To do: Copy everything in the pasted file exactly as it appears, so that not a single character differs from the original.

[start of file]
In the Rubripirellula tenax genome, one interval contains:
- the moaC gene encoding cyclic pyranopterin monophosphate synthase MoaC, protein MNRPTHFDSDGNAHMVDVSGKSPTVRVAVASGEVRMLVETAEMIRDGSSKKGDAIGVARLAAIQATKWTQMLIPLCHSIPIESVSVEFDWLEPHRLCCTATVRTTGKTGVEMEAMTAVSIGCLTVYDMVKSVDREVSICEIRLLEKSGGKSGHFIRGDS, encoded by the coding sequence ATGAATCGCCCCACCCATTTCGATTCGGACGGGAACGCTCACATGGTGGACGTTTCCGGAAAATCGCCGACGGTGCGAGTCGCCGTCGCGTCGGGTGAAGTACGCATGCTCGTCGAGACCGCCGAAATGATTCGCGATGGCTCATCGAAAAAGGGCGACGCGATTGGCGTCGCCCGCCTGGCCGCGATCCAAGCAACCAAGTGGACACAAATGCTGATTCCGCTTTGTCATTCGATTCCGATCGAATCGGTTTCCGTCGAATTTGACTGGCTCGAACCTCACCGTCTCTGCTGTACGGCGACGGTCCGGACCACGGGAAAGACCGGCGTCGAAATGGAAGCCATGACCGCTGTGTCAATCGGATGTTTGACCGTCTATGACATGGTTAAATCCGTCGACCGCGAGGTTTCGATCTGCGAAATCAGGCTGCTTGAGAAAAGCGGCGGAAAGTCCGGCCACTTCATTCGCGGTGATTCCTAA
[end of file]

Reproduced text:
In the Rubripirellula tenax genome, one interval contains:
- the moaC gene encoding cyclic pyranopterin monophosphate synthase MoaC, protein MNRPTHFDSDGNAHMVDVSGKSPTVRVAVASGEVRMLVETAEMIRDGSSKKGDAIGVARLAAIQATKWTQMLIPLCHSIPIESVSVEFDWLEPHRLCCTATVRTTGKTGVEMEAMTAVSIGCLTVYDMVKSVDREVSICEIRLLEKSGGKSGHFIRGDS, encoded by the coding sequence ATGAATCGCCCCACCCATTTCGATTCGGACGGGAACGCTCACATGGTGGACGTTTCCGGAAAATCGCCGACGGTGCGAGTCGCCGTCGCGTCGGGTGAAGTACGCATGCTCGTCGAGACCGCCGAAATGATTCGCGATGGCTCATCGAAAAAGGGCGACGCGATTGGCGTCGCCCGCCTGGCCGCGATCCAAGCAACCAAGTGGACACAAATGCTGATTCCGCTTTGTCATTCGATTCCGATCGAATCGGTTTCCGTCGAATTTGACTGGCTCGAACCTCACCGTCTCTGCTGTACGGCGACGGTCCGGACCACGGGAAAGACCGGCGTCGAAATGGAAGCCATGACCGCTGTGTCAATCGGATGTTTGACCGTCTATGACATGGTTAAATCCGTCGACCGCGAGGTTTCGATCTGCGAAATCAGGCTGCTTGAGAAAAGCGGCGGAAAGTCCGGCCACTTCATTCGCGGTGATTCCTAA